Europe’s Fading Allure Forces Gulf Carriers to Rein In ExpansionBy
Mideast ‘big three’ slow capacity gains to lowest in a decade
Chinese tour groups put off by spate of bombings and attacks
Gulf airlines will slow capacity growth on European routes to the lowest level in more than a decade as sputtering economies, an ailing oil industry and concerns about terrorism depress demand in one of the travel sector’s most hotly contested markets.
After seating capacity on European routes rose nearly six-fold over the past 12 years, growth from Dubai-based Emirates, Qatar Airways and Etihad Airways PJSC of Abu Dhabi will drop to 4.1 percent in the first quarter of 2017, according to figures compiled by travel-data provider Diio LLC. That’s the slowest expansion in the region since at least 2004, the year after Etihad was founded, according to Barclays airline analyst Oliver Sleath.
While the slowdown will come as a welcome reprieve for Air France, British Airways and Lufthansa, it highlights the glut of seats in Europe, where strains are only set to increase amid a rebound in oil prices and the weaker euro and pound. Net income at European airlines is set to tumble 25 percent next year as margins fall even further behind U.S. peers, according to the International Air Transport Association.
While a faltering economy, political uncertainties and less travel from Gulf oil executives have sapped demand, the biggest factor has been concern among Asian travelers about terrorist attacks, Emirates President Tim Clark said.
Chinese tour groups have largely ceased visiting Europe in the wake of bombings and shootings spanning France to Turkey, said Clark, who has led the world’s biggest long-haul carrier since 2003. A widely publicized axe attack in July on Hong Kong travelers in Wuerzburg, Germany, further darkened the region’s image and contributed to flows shifting to destinations such as Taiwan, Singapore, Australia and New Zealand, bypassing the carrier’s Dubai hub, he said.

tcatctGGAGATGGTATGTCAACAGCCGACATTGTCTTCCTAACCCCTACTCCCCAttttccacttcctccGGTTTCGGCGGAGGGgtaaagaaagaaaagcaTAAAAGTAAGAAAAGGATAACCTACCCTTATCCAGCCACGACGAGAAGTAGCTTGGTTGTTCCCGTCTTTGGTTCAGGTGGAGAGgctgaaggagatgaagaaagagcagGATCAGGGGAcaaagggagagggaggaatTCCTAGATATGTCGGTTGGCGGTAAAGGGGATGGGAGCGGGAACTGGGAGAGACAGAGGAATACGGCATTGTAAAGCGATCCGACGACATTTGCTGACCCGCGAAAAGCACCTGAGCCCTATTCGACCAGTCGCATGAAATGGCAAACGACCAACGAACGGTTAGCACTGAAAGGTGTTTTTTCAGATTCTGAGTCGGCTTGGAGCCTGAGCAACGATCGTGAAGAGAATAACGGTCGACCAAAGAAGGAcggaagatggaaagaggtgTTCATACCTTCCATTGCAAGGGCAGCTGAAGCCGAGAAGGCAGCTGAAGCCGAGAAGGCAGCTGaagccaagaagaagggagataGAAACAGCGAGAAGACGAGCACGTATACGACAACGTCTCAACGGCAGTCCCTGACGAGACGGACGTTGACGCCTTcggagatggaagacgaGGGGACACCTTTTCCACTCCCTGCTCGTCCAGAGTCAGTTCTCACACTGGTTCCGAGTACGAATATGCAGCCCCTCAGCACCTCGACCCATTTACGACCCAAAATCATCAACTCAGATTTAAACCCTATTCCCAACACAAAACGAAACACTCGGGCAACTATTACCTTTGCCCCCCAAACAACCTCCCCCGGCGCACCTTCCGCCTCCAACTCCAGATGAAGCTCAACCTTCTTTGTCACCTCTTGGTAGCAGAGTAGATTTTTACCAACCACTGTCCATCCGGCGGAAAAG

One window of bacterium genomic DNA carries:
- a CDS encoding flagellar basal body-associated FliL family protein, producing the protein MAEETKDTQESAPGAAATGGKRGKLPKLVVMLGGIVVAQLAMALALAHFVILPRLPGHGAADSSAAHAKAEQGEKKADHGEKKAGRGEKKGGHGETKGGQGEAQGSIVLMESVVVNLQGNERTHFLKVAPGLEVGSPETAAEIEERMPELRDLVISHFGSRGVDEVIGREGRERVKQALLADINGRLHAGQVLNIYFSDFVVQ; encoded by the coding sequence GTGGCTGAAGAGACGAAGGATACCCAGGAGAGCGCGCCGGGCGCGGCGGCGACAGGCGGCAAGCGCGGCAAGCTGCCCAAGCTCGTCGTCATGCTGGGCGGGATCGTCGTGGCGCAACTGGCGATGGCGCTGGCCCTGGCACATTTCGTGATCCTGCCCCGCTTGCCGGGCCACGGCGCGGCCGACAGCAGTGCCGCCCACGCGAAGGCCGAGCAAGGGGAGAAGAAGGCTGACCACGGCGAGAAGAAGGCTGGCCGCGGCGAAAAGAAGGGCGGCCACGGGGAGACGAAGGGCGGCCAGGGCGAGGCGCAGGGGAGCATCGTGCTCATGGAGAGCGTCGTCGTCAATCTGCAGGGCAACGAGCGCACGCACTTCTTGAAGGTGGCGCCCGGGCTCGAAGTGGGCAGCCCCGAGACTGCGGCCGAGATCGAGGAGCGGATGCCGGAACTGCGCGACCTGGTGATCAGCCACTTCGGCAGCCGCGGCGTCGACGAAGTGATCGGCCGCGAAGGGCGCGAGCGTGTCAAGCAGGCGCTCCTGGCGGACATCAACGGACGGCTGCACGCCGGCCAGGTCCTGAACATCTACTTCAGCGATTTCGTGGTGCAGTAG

“They travel en masse, 100, 200, 300,” Clark said in an interview in London. “When Ankara happened, when Paris happened, when Nice happened, they stopped. Not into a trickle -- they stopped entirely.”
Etihad, which has been seeking ways to shore up struggling European partners Air Berlin and Alitalia, will add just 1.5 percent more seats to Europe in the first quarter, declining from 6.1 percent in the same period in 2015, Sleath said. After increasing its stake in British Airways parent IAG SA this summer, Qatar Airways intends a 7.4 percent boost, down from 20.5 percent a year earlier. Qatar Air declined to comment on its European strategy beyond noting its plans to start daily flights to Dublin in June. Etihad didn’t immediately respond to a request for comment.
Meanwhile, Emirates will increase its European capacity 3.2 percent in the first quarter from 11.6 percent, according to Sleath. And Clark said the carrier is even considering capacity reductions on European routes to adjust to ebbing demand.
“With so much overcapacity, it’s tough for everybody,” he said.
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